It’s been an exceedingly long winter for people who prefer to propel themselves through life rather than moving by fossil fuel-driven transport. Will May finally warm up enough that we won’t have to put on 17 layers of clothing to go out for a ride?

We shall see.

May, of course, is National Bike Month – which includes Bike to Work Week, May 16-22, and Bike to Work Day on Friday, May 20.

For the past decade, Zeitgeist, the nonprofit arts and community development organization, has stepped up interest in sustainable, people-powered commuting in the city by sponsoring a series of events under the umbrella heading of Bus Bike Walk Month.

“It’s about active living, which includes people of all abilities,” said Andrea Crouse, Community Development Manager at Zeitgeist. “To support active living we advocate for spaces that are safe for all users, those who use mobility devices, such as wheelchairs and walkers, and those on bikes or walking.”

This year’s event actually began on Earth Day, April 22, with a walk and presentation by Jordan van der Hagen of the Duluth Waterfront Collective on the reimagining of the downtown I-35 corridor. Crouse said this idea was generated by a student in St. Scholastica’s Sustainability Dept.

“It really is a community-led event,” Crouse said. “It’s thanks to the partnerships with events hosts and sponsors that we can offer such a wide variety of events.”

She adds that Duluth has many businesses and organizations who have helped promote and invest in Bus Bike Walk Month.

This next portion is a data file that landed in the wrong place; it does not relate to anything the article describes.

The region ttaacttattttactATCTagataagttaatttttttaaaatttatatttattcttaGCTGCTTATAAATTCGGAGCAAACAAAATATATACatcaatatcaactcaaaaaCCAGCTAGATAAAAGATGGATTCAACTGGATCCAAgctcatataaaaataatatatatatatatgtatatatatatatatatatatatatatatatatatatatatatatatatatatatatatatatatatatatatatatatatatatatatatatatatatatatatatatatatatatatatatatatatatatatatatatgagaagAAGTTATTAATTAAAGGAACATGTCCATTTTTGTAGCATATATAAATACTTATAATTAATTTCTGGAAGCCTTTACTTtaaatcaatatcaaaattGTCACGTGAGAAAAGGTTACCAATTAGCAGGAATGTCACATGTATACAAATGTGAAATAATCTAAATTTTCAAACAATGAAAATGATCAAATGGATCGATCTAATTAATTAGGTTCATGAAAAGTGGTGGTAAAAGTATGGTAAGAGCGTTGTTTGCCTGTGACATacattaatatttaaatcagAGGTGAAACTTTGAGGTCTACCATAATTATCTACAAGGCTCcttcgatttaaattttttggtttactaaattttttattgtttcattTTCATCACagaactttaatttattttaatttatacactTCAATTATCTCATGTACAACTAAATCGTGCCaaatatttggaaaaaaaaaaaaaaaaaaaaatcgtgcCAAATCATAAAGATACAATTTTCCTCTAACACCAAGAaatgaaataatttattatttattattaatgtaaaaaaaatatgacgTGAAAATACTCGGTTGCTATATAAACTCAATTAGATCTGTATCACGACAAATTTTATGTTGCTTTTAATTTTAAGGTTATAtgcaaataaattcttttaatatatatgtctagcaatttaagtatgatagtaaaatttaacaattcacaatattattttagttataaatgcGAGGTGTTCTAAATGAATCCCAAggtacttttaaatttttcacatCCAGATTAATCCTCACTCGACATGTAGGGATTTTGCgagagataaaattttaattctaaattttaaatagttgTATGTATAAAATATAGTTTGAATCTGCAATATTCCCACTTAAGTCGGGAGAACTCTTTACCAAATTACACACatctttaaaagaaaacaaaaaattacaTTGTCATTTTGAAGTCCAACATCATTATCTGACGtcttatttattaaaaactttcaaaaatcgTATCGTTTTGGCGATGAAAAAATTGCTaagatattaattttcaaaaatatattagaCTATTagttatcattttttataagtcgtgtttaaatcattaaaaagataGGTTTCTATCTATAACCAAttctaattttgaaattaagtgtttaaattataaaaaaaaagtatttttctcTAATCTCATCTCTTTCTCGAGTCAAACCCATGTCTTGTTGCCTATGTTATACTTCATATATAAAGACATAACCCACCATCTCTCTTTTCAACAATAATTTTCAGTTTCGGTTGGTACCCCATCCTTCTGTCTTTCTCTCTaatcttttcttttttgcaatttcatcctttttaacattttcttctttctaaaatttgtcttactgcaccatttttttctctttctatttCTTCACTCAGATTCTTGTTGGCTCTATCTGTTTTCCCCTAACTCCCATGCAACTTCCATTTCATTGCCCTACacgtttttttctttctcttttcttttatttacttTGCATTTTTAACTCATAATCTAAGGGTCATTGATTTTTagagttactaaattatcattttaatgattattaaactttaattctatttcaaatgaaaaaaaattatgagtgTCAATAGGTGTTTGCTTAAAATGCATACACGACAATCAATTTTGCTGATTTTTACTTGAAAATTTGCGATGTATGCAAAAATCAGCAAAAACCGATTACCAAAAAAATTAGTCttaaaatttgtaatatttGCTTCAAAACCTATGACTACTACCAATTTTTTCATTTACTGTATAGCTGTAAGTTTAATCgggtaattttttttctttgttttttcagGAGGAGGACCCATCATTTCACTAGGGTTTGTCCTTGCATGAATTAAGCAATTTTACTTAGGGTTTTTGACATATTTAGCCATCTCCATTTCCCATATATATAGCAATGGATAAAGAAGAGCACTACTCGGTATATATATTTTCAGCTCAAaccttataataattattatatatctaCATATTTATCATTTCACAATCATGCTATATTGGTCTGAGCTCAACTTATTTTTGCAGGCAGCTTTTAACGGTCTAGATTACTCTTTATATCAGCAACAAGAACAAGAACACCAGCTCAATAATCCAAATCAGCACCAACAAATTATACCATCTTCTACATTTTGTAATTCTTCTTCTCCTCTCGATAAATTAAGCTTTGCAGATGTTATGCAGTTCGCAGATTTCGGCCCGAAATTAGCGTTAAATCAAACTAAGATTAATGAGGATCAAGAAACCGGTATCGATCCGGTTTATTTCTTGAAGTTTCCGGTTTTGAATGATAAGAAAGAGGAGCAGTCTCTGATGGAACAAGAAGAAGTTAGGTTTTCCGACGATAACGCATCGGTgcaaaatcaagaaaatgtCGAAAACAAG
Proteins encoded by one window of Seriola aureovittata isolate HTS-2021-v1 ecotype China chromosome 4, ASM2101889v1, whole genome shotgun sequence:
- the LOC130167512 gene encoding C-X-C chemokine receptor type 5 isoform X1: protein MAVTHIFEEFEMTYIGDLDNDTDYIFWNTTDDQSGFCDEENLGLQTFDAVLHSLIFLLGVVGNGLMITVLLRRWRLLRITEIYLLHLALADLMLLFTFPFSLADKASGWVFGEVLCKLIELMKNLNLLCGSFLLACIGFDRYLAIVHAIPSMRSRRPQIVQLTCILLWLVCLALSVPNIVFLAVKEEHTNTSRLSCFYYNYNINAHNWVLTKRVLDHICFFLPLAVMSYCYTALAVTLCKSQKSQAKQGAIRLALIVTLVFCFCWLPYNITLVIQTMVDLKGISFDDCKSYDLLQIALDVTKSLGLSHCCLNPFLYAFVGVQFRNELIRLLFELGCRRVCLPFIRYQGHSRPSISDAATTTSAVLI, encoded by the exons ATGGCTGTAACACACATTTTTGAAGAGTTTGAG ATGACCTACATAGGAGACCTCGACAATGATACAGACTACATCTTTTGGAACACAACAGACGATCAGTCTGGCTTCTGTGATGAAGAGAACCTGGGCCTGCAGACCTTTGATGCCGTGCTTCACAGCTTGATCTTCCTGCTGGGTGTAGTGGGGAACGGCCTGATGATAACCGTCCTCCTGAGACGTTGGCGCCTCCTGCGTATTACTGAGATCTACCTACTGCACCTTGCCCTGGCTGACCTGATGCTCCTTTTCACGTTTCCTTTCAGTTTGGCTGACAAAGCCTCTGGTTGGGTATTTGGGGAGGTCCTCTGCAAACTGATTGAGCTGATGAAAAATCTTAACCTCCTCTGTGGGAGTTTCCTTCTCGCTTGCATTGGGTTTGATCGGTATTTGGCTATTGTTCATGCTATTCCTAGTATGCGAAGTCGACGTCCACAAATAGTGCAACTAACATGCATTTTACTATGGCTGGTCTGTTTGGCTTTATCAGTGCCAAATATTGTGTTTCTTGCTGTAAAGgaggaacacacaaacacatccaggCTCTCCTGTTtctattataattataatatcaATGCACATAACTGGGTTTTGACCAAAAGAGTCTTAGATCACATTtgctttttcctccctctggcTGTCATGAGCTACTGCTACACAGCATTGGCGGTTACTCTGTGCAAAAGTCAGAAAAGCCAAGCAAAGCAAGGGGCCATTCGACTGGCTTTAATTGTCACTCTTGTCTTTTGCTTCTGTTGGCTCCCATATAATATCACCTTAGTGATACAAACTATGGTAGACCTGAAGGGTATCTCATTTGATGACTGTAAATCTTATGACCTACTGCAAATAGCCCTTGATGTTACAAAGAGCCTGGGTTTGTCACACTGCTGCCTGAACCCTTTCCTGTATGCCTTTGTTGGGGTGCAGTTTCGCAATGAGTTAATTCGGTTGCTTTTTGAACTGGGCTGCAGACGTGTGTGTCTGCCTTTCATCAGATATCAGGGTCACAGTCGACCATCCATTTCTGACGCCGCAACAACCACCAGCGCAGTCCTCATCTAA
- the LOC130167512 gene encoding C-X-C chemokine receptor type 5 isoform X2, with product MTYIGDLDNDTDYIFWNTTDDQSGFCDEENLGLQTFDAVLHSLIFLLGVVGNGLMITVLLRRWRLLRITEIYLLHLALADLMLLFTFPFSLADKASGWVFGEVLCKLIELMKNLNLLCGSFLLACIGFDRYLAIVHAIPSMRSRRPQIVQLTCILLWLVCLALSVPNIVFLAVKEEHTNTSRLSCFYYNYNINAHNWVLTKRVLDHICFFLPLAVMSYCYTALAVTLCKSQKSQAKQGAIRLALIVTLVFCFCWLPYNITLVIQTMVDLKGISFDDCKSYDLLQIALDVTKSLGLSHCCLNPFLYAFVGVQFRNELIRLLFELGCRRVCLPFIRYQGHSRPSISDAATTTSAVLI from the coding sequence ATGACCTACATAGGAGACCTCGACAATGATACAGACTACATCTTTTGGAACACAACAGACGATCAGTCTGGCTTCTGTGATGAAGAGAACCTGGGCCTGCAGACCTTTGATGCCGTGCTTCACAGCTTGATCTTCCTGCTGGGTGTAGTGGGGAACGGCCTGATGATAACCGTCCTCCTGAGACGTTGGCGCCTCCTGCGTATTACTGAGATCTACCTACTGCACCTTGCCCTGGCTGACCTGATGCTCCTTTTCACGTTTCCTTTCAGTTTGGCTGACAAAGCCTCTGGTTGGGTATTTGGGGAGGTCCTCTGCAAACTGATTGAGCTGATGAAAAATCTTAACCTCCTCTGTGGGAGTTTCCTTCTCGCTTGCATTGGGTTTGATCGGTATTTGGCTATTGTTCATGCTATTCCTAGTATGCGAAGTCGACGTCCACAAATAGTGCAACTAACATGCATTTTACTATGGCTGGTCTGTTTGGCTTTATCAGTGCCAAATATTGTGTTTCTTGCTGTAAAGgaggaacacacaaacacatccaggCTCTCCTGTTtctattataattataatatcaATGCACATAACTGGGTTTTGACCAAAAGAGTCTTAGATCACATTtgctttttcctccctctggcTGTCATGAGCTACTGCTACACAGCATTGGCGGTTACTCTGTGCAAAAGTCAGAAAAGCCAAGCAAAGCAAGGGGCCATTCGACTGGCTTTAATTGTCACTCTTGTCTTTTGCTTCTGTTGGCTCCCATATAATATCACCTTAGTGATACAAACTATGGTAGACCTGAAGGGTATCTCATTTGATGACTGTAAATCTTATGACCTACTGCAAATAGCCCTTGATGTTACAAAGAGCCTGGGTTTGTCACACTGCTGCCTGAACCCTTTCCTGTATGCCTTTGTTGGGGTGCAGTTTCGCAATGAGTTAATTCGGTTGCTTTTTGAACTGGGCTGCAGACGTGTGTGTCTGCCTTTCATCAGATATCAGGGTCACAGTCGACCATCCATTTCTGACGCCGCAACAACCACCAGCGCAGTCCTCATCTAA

“It is remarkable the number of community partners that are interested in this work, and in some sponsors putting money where their mouths are to support these events,” Crouse said. “Zeitgeist provides kind of an umbrella for a whole variety of events, activities, presentations during the month that we absolutely rely on our community partners to bring ideas forward.”

There is an astounding array of information and experiences being put forward this year, including bicycle maintenance workshops, history walking tours, accessible transportation and elder accessibility discussions, infrastructure improvement discussions, bike rides and rodeos, a fundraiser for youth bike locks and, perhaps the biggest event of all, a showing of the bicycled-themed Pee Wee’s Big Adventure at Zeitgeist Zinema on May 4.

“We also are working with as many public health links with mental health improvement in mind,” Crouse said. “We know that moving our bodies, getting fresh air and sunshine is good for us. Walking in the neighborhood, we connect more to our communities and neighborhood. We are very focused on ways to make our communities more accessible in personal ways.”

A Mental Health Awareness Walk will be held from Leif Erickson to Canal Park on the evening of May 5.
While the city has made an effort to make biking and walking the city more accessible, Crouse said there is much room for improvement.

“As you know, biking is more than recreation. For many people, it’s a way to get around,” she said. “More than one-third of the households in Duluth’s Hillside neighborhood don’t own a car. So having safe and accessible commuter options that aren’t centered on personal vehicles is really important.

Investing in multi-modal transportation infrastructure can mean life-or-death for the very real and very large group of people for whom it’s their only means of transportation.”